Russia: Risk Assessment
Country Risk Rating
Business Climate Rating
- Abundant natural resources (oil, gas and metals)
- Floating of the ruble since November 2014
- Market size and skilled labor force (but shrinking population)
- Sound public and external accounts
- Efforts to clean up the banking sector
- Dependent on hydrocarbon prices
- No trade agreements beyond immediate neighbors
- Dependent on foreign technology
- Poor infrastructure and lack of investment
- Heavy social security contributions favoring informal economy
- US and European sanctions hindering offshore field development and innovation
- Institutional and governance weaknesses (insolvency treatment, property rights, corruption)
Russia has consolidated its recovery from the 2015/16 recession, yet growth seems timid when compared against the rise in hydrocarbon prices. However, the expansion reflects the country’s economic capacity and the authorities' desire to separate growth from oil and gas wealth. Household consumption (50% of GDP) will remain the key growth driver. Its rate of increase will be slow, echoing that of the economy. Households face a hike in the VAT rate from 18% to 20% on January 1, 2019. However, unless food and energy prices, or the ruble, go off track, inflation should remain under the control of the central bank, which had the key rate at 7.5% in early November 2018. With wage growth outpacing productivity growth, and in view of the inflationary expectations (4%), the central bank will proceed with caution. At the same time, pay rises in the public sector (28% of jobs) will be reined in, pensions will also get a smaller increase, while employment should increase slightly now that the retirement age has been pushed back by six months. Private investment, particularly foreign investment, will not be vibrant given the backdrop of sanctions and geopolitical tension. Given the size of the public sector (33% of GDP, 38% of reported value added with 32,500 companies), its investment is very important. In his May 2018 decree, President Vladimir Putin pledged to increase spending on infrastructure, health and education to 1.1% of GDP each year by 2021. Companies, both public and private, are strongly encouraged to participate. Non-oil exports – especially minerals, timber, grains and oilseeds, basic and intermediate industrial products and transport equipment – are expected to grow less than imports, maintaining a slightly negative trade contribution to growth. Crops are expected to be below average, while hydrocarbon sales could stagnate.
Surpluses on the Back of Hydrocarbon Prices
The fiscal policy is set to remain restrictive. First, the 2017/19 three-year budget forecasts a one percentage point reduction in the non-oil deficit each year (9% of GDP in 2017). Dividends paid by state-owned companies will reach half of their profits, and excise duties on tobacco and alcohol will go up, as will the taxation of extractive activities at the expense of export taxation. Expenditure control will be complex because public pensions and salaries are indexed to inflation. Second, a fiscal rule, based on primary equilibrium (i.e. excluding debt interest) for a price of USD 40 per barrel of oil, applies from 2019 onwards. Given the dissatisfaction with the pension reform, this rule could be slightly relaxed by temporarily setting a higher reference price. This would allow the authorities to use part of the additional hydrocarbon-related revenue spent on foreign exchange to replenish the sovereign wealth fund (SWF, 7% of GDP at the end of 2018) and ease expenditure pressure. Public debt and its servicing are low, as the SWF was used during the recession. Its external share represents about 5% of GDP and tended to decline in the second half of 2018 with US threats on Russian public debt holdings.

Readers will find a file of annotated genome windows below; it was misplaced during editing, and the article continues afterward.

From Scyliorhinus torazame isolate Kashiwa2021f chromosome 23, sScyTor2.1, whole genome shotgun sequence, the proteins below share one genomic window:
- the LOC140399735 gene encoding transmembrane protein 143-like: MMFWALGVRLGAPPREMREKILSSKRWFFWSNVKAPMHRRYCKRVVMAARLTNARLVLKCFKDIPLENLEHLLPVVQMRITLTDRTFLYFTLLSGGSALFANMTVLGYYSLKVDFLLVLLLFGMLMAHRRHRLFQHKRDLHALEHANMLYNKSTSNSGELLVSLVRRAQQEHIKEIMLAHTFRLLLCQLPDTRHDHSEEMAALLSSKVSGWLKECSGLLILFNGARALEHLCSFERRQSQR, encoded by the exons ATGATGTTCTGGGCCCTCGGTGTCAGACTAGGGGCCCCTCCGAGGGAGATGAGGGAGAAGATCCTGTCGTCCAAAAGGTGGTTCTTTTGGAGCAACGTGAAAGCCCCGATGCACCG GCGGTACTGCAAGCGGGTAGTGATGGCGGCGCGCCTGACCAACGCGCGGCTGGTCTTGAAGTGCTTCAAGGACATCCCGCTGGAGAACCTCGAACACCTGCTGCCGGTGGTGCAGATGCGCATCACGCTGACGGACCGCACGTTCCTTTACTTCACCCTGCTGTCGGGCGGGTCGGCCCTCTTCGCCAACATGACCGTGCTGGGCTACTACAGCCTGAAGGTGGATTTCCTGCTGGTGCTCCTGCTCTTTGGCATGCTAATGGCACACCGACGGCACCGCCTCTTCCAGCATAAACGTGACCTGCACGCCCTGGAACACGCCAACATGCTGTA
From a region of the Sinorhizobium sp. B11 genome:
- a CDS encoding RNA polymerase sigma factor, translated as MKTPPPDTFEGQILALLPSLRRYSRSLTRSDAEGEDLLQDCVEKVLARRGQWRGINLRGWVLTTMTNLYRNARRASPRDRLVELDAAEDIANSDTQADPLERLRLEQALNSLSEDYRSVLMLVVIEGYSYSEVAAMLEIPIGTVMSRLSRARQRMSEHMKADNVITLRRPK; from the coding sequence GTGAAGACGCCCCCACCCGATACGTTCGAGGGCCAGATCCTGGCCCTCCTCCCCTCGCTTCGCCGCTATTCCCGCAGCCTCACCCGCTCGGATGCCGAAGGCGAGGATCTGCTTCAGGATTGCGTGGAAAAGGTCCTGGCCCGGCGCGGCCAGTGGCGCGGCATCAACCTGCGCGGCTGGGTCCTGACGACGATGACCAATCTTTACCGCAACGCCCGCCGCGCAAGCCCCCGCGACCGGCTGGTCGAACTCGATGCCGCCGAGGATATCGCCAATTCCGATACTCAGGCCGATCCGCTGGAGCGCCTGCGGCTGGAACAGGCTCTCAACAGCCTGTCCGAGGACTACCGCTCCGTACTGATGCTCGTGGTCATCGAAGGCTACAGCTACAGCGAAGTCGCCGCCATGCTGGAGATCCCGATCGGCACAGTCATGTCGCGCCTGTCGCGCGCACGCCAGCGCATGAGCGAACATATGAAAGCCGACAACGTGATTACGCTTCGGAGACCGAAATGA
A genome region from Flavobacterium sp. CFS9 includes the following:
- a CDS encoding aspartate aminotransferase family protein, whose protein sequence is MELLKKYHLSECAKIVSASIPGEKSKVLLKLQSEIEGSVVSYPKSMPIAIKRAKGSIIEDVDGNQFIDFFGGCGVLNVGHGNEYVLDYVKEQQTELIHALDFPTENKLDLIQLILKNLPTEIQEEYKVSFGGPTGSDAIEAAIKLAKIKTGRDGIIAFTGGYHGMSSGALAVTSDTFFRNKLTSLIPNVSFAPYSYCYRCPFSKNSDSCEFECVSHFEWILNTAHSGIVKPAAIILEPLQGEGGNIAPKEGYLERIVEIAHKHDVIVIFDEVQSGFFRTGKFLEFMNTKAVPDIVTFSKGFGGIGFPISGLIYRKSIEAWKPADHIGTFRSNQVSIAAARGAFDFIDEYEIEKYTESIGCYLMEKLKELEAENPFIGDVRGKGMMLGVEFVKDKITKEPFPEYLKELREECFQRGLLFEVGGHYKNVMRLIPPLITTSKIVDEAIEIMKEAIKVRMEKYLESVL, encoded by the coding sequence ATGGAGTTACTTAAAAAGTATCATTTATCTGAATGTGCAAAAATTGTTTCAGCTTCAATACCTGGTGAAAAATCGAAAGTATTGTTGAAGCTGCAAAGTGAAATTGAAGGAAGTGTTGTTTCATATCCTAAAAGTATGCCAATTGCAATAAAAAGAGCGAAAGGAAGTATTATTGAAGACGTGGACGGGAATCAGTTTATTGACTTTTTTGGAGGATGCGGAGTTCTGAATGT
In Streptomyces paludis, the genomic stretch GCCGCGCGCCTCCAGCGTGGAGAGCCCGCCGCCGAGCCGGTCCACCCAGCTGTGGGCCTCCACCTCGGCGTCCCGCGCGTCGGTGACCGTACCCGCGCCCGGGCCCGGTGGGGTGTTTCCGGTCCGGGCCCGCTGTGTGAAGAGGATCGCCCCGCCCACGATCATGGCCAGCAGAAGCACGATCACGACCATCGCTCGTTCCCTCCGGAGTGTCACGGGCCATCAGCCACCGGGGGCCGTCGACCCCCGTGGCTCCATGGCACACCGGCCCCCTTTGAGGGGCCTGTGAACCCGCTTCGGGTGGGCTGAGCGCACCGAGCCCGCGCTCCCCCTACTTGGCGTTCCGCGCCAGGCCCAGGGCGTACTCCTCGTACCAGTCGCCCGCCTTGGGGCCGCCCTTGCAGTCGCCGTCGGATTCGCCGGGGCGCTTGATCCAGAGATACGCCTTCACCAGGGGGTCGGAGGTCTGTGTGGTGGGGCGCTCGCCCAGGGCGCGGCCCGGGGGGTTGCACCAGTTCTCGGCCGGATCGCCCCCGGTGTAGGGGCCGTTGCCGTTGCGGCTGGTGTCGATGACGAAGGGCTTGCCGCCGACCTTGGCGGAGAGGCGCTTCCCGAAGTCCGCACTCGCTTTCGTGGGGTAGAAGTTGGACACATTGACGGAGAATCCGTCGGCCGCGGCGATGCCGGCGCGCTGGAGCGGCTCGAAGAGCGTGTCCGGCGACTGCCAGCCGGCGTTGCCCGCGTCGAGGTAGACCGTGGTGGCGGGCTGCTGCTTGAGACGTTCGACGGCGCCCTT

The current account surplus is expected to remain significant in 2019. It is based on the large trade surplus (10% of GDP in 2018) linked to hydrocarbon exports (60% of total exports), which more than compensates for the services and income deficit (oil and gas engineering expenditure, Russian stays abroad, dividends from foreign companies, transfers from foreign workers). Excluding hydrocarbons, the trade and current account balances are negative at 5% and more than 9% of GDP respectively. Despite efforts made since the sanctions were imposed, the substitution of domestic products for imports has had little success, except in the agri-food sector. The financial account is negative at 2% of GDP, as the Russian private sector makes financial and real estate investments abroad and is deleveraging, while new foreign investment in Russia is low. However, funds are returning to Russia in the form of loans contracted abroad, often by those who have invested money there. For this reason, private external debt (27% of GDP) should be put into perspective, especially since growing foreign exchange reserves already represent 17 months of imports and more than five times short-term debt.
Political Stability but an Uneven Business Environment
Vladimir Putin, who has been in power for 17 years, began a new six-year presidential term in May 2018. Popular in the past for his annexation of Crimea, counter-sanctions, and strong international activism, he saw his popularity plummet following the adoption of the pension reform. Despite a satisfactory rating in the Doing Business and Global Competitiveness reports (scores of 77/100 and 66/100, respectively), institutional, regulatory, commercial and judicial performances (government interventionism, random contract enforcement, patronage) need to be improved.